Introduction

Algorithm

- DCT

- Coefficient Quantization

- Lossless Compression

Color

Future**The Discrete Cosine Transform (DCT)**

The key to the JPEG baseline compression process is a mathematical transformation known
as the Discrete Cosine Transform (DCT). The DCT is in a class of mathematical operations
that includes the well known Fast Fourier Transform (FFT), as well as many others. The
basic purpose of these operations is to take a signal and transform it from one type of
representation to another. For example, an image is a two-dimensional signal that is
perceived by the human visual system. The DCT can be used to convert the signal (spatial
information) into numeric data ("frequency" or "spectral" information)
so that the image’s information exists in a quantitative form that can be manipulated
for compression.

The signal for a graphical image can be thought of as a three-dimensional signal. The X
and Y-axes of the image’s signal are the two dimensions of the screen, while the
amplitude of the signal, the Z-axis, is the value of the pixel at (X, Y). This can be
represented visually by a two-dimensional array where each cell contains the numerical
value of the pixel at that location. As the specifics of a two-dimensional DCT matrix are
rather complex, we will simplify the problem by first considering the derivation and
intentions of a one-dimensional DCT matrix.

** **

**
****The One-Dimensional DCT**

We start with a set of eight arbitrary
grayscale samples as charted below, where each bar represents the luminosity of a single
pixel.

These values contain all the information necessary to define the eight pixels. Thus the
ultimate goal is to compress this data so it can be stored or transmitted and later
decompressed to reform the original image. However, as explained above, simple entropy or
statistical encoding of this data will not be extremely effective because in continuous
tone images, the levels of luminosity have equal probabilities of occurring. As a more
effective alternative, the DCT can manipulate this data, separating information crucial to
the definition of the image from information that’s presence is not perceivable by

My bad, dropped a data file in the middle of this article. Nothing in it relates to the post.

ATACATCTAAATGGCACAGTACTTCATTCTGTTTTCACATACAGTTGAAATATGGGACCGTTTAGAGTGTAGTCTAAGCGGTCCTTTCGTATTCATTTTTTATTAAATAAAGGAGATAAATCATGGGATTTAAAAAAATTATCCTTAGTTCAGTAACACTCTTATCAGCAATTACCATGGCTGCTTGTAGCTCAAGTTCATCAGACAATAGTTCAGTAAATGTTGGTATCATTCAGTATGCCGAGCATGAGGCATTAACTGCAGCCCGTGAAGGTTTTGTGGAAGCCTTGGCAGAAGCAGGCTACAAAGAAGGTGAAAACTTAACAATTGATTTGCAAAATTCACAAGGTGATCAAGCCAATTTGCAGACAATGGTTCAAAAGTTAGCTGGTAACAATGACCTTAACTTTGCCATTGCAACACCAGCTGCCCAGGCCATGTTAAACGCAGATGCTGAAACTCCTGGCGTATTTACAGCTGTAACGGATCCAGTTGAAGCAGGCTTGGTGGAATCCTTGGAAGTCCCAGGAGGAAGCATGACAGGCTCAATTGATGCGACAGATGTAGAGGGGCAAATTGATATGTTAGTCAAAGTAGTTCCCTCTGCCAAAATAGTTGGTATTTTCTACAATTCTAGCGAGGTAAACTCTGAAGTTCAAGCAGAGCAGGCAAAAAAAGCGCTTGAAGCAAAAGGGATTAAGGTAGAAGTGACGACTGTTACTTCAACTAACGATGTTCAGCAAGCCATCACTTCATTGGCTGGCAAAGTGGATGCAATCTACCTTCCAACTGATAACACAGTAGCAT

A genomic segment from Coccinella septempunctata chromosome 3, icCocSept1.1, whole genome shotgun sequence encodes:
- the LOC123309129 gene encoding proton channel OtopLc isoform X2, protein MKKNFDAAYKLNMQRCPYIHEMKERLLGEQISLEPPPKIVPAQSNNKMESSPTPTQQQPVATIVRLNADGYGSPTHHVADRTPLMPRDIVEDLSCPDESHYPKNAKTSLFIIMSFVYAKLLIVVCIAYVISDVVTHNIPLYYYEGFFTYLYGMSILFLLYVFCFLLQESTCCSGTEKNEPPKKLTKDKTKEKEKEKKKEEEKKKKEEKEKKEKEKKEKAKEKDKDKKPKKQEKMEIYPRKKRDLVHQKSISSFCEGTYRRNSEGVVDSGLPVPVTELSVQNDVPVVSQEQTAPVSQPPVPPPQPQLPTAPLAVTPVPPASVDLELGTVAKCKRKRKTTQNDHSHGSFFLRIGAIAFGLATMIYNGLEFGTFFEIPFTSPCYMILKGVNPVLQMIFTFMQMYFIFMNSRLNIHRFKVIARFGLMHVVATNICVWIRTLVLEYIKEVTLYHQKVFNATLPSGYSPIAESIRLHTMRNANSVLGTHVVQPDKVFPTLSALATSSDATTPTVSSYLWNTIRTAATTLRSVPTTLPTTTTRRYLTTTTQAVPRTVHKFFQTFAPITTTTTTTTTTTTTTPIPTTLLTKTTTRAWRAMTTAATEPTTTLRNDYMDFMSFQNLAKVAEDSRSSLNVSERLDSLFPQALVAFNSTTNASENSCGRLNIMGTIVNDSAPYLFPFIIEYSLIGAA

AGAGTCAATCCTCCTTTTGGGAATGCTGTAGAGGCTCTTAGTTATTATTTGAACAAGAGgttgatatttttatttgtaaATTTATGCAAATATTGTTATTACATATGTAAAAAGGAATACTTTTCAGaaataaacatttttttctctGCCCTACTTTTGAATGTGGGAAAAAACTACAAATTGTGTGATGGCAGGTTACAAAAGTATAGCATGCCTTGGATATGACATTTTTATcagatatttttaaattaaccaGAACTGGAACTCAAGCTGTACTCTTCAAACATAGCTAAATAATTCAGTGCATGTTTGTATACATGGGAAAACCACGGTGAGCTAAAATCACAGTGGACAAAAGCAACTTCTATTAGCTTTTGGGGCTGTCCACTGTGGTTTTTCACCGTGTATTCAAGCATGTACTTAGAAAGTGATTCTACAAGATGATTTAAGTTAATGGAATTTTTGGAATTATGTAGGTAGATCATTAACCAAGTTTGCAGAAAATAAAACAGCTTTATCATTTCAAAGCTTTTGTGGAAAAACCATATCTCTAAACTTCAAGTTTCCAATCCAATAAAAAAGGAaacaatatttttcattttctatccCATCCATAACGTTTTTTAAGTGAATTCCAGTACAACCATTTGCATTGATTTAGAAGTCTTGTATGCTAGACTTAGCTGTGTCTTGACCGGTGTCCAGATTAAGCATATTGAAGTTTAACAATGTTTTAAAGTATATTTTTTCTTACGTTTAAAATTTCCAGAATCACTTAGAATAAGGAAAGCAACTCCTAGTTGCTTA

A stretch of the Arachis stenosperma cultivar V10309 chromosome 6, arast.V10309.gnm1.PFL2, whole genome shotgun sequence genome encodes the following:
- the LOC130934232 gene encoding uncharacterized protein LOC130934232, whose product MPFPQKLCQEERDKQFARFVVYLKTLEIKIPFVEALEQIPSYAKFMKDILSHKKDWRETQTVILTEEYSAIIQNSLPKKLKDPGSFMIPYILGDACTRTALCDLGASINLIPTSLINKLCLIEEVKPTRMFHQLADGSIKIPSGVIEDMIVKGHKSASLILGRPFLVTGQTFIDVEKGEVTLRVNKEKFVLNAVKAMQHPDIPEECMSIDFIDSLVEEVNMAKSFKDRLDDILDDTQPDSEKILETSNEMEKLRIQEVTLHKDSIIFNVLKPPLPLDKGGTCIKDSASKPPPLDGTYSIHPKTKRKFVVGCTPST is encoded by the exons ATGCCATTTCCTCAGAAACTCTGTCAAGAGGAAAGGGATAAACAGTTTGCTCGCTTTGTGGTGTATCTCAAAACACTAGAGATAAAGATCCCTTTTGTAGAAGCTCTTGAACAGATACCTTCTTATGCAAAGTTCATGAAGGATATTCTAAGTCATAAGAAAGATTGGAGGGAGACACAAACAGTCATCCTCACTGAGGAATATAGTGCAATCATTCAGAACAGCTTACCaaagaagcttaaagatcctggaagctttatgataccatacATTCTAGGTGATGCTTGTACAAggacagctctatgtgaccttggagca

the human eye. The insignificant information can then be "discarded" through the
quantization phase of JPEG coding, thus achieving large-scale compression. Simply put, the
purpose of the DCT transformation phase is to *identify* "pieces of information
in the image’s signal that can be effectively ‘thrown away’ without
seriously compromising the quality of the image" (Nelson 359). No information is
lost, nor is any compression achieved, in the DCT stage. This initial phase is merely a
preparatory step that allows for and leads to the lossy coefficient quantization stage
that follows.

The first step involved in the "rearrangement" of the data displayed in
figure (a) is to perform a level shift by 128, the result of which is shown in figure (b)
below.

The samples have values in the range of 0 to 255. By shifting the level of their graph
by 128, half their range, we obtain the values of f(x) in figure (b). Using f(x), we can
decompose the eight sample values into a set of waveforms of different spatial
frequencies. This decomposition is where the separation of the more significant
low-frequency components from the less significant high-frequency components takes place.

Below is a set of waveforms of eight different spatial frequencies, all of uniform
amplitude and each sampled at eight points.

Below is a set of cosine waveforms of eight different spatial frequencies.

The top left waveform (u = 0) is simply a constant, whereas the other seven waveforms
(u = 1, …, 7) show an alternating behavior at progressively higher frequencies. These
waveforms, which are called cosine basis functions, are independent, meaning that there is
no way that a given waveform can be represented by any combination of the other waveforms.
However, the complete set of eight waveforms, when scaled by numbers called coefficients